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Dell 3330dn review: Dell 3330dn

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The Good Good-quality text output; cheap running costs; easy to set up.

The Bad Expensive; graphics performance could be better; paper tray is small for such a fast machine.

The Bottom Line There's no doubting the Dell 3330dn's speed or the quality of its text output. It's expensive for what you get, though, and the paper tray really should be larger on a machine that's designed to take care of intensive printing duties.

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6.5 Overall

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Dell's 3330dn is a monochrome laser printer that's designed for those who aren't very patient when it comes to printing. It boasts among the fastest print speeds we've come across. But at around £350, it's expensive, and has a few annoying flaws.


One thing is certain -- the 3330dn isn't much to look at. Dell couldn't have come up with a more boring design if it tried. The 3330dn is essentially just a large cube with a matte black finish and a nondescript control panel on the top. The control panel includes a small, four-line monochrome display, as well as a four-way direction pad and numerical keypad.

The rear of the printer is home to USB and Ethernet ports, as well as an old-school parallel port, so it can be used with ageing print servers. The bottom of the chassis houses a pull-out feeder tray that takes up to 250 sheets of paper. That's not that much for this type of printer, but there's a 550-sheet optional add-on tray available for just over £100. As this printer is already on the pricey side, adding an extra £100 into the equation makes it seem expensive compared to its peers.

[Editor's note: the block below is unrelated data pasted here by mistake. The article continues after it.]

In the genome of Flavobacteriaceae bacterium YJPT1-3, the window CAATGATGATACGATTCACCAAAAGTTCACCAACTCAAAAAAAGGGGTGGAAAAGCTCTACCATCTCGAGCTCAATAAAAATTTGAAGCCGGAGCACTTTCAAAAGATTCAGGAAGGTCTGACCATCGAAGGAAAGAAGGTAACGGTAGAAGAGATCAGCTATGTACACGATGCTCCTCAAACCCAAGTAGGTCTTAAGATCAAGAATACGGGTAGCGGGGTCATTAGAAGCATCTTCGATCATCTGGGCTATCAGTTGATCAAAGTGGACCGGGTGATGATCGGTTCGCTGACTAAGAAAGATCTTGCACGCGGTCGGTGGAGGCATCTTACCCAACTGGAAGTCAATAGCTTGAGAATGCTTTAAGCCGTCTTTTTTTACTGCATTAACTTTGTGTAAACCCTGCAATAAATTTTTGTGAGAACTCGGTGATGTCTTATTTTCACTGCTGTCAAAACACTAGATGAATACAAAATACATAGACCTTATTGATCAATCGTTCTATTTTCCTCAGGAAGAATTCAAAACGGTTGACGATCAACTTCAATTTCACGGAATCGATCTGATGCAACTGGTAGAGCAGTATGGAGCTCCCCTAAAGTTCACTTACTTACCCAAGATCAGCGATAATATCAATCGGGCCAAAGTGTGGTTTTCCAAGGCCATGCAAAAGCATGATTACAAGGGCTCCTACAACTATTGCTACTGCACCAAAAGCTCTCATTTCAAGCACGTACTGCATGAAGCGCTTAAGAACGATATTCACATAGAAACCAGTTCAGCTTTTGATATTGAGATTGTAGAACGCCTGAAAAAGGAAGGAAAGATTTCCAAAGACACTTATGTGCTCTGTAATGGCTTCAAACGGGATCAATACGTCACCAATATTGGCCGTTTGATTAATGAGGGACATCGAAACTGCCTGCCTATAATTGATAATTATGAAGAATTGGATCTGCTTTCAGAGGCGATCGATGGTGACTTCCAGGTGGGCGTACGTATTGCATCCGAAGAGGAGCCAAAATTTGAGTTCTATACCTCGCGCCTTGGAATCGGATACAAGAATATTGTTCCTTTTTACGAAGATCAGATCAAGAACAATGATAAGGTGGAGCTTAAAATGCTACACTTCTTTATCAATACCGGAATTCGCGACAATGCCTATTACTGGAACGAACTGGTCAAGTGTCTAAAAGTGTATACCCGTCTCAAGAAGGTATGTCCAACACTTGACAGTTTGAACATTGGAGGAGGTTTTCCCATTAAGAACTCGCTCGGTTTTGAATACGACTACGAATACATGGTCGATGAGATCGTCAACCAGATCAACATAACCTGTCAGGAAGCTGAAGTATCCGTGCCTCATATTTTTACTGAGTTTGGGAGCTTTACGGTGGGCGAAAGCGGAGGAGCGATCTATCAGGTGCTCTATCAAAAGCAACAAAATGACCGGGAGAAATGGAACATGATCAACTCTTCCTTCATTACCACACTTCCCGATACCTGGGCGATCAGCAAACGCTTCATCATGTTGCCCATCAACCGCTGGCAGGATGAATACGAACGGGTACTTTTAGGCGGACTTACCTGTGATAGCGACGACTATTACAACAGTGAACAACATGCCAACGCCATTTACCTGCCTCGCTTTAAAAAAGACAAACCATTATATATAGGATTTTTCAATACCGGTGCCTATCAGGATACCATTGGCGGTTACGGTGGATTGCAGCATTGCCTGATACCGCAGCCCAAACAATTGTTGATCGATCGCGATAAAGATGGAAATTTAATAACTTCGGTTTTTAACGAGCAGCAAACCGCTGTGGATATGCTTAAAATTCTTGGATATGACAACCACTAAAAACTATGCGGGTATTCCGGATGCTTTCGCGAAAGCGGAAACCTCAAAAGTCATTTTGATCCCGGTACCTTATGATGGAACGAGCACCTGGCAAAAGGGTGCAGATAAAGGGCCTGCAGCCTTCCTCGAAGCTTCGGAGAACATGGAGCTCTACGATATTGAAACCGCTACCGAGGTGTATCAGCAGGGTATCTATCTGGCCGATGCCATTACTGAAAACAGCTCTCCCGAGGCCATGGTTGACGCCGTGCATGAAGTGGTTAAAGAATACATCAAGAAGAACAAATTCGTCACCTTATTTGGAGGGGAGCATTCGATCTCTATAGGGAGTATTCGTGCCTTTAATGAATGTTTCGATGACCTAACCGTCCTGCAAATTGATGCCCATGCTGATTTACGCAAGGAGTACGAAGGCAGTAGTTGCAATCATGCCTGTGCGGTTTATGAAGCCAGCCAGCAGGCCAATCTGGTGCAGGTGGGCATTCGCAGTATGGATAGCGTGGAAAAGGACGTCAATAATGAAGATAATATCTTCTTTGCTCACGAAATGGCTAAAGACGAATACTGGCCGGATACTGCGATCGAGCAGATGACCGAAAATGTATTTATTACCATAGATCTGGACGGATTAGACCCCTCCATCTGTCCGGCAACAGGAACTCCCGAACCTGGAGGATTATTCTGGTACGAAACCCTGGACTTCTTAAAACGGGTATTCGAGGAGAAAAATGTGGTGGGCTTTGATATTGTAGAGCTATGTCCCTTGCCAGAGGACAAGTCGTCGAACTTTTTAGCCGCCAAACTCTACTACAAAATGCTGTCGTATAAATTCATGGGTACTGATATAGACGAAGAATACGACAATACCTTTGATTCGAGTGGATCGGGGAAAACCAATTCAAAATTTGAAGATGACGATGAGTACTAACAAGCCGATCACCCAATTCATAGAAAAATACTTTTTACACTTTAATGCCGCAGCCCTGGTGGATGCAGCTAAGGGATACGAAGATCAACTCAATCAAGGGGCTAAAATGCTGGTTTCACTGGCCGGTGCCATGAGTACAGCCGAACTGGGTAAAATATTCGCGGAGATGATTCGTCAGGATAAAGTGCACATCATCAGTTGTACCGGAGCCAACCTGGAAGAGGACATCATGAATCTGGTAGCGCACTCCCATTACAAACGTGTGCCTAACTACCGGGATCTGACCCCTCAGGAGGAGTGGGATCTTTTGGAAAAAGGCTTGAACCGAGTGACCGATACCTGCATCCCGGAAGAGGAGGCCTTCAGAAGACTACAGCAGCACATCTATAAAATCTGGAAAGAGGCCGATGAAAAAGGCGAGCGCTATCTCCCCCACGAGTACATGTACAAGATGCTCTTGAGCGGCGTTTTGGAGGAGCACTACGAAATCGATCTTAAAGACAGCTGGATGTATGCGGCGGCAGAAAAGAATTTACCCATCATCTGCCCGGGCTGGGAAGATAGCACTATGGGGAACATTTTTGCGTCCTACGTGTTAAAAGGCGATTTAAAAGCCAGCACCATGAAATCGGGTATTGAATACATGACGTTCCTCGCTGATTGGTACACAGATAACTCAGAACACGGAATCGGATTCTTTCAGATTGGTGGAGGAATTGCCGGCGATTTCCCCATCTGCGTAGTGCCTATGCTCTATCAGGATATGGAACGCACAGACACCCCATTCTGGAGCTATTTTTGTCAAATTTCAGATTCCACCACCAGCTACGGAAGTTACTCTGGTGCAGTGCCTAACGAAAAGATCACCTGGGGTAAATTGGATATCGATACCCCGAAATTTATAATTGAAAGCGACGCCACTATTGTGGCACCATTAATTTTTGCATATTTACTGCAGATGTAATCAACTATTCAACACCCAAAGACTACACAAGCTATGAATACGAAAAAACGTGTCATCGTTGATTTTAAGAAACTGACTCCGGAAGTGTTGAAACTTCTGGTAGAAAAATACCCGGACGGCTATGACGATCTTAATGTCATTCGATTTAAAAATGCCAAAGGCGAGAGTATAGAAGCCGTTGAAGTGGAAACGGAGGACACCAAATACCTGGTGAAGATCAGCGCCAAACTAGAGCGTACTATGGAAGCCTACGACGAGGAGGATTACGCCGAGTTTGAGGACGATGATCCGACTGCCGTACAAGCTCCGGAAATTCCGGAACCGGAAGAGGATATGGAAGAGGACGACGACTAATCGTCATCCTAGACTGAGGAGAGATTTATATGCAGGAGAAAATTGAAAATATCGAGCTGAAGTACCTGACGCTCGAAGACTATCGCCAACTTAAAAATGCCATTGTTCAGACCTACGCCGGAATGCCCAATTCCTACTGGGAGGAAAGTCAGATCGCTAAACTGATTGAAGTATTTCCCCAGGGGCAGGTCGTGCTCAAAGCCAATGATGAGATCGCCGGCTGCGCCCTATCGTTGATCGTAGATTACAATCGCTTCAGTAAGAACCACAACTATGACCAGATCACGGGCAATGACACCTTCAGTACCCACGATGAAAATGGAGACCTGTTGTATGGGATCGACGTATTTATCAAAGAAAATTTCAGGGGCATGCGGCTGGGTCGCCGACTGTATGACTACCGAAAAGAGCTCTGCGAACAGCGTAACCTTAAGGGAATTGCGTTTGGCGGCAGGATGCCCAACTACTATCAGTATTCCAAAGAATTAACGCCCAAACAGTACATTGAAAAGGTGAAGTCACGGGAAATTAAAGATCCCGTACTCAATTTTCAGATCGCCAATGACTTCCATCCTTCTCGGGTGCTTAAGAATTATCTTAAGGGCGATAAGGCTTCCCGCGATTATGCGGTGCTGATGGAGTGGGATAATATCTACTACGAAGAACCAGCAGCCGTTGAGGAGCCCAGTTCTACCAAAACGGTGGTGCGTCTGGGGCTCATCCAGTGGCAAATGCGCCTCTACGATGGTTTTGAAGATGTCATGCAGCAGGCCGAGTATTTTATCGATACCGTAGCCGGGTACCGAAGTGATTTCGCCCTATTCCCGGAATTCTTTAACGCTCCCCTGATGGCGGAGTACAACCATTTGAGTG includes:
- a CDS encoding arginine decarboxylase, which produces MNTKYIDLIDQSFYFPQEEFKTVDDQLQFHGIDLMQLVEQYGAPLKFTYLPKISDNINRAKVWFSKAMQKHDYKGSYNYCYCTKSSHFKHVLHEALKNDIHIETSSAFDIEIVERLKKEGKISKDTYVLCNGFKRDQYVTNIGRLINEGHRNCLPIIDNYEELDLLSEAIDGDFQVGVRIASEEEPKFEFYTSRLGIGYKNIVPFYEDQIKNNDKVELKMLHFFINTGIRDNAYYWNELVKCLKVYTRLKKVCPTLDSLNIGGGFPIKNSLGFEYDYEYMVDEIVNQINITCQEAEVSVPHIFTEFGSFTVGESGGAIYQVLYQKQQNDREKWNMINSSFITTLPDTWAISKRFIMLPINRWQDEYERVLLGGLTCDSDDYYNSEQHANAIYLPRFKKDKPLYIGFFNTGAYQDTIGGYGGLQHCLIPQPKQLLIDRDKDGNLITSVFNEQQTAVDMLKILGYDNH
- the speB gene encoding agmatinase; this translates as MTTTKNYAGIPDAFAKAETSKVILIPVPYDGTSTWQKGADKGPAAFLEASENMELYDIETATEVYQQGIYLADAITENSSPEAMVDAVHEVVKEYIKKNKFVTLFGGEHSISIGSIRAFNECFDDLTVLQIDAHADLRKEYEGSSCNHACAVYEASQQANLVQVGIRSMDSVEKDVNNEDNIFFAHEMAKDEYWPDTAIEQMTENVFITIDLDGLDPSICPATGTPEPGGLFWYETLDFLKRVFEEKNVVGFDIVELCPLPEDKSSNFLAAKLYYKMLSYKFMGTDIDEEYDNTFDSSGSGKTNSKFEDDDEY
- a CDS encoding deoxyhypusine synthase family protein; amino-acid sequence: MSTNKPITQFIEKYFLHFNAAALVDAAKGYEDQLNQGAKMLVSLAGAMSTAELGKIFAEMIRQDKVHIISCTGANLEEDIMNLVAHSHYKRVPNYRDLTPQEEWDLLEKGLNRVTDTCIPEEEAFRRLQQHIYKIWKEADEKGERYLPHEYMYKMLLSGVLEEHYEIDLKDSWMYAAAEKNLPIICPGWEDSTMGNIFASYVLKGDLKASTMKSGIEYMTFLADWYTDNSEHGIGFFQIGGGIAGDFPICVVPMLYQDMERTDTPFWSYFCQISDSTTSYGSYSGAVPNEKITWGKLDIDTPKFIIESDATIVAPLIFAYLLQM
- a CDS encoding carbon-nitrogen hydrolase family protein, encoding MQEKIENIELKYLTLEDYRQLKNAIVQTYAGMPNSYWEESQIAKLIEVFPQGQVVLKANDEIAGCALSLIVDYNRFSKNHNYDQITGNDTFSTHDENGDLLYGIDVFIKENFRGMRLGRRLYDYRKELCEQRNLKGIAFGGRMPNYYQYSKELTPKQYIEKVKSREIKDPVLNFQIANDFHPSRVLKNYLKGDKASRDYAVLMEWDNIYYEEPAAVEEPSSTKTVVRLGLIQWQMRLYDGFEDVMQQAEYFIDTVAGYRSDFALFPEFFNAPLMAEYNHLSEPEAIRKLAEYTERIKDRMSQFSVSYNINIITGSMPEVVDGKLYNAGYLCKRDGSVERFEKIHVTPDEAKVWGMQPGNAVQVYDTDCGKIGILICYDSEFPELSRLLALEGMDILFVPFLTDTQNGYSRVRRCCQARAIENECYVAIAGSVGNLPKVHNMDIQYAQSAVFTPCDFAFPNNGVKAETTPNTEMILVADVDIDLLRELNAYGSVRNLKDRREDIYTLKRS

There's also a flip-down tray that's mainly designed to allow you to feed odd paper sizes and other materials, including envelopes, into the printer.

3330dn control panel
The control panel includes a small, four-line monochrome display.


The 3330dn comes with the drum pre-installed. But before you can use the printer, you have to take the drum out, remove some plastic tapes and re-insert it again. Then it's simply a matter of loading the driver onto your computer from the supplied CD.

You can choose to either hook the printer up directly to your computer or connect it to your network via the Ethernet port. If you choose the latter option, you can manage the printer remotely via a Web interface, which is handy.

As with a number of business-focused printers we've seen, this one allows you to set up a PIN code for a document before you actually send it to the printer. When you hit 'Print', the printer will store the code in its memory until the correct pin is entered via the numerical keypad.

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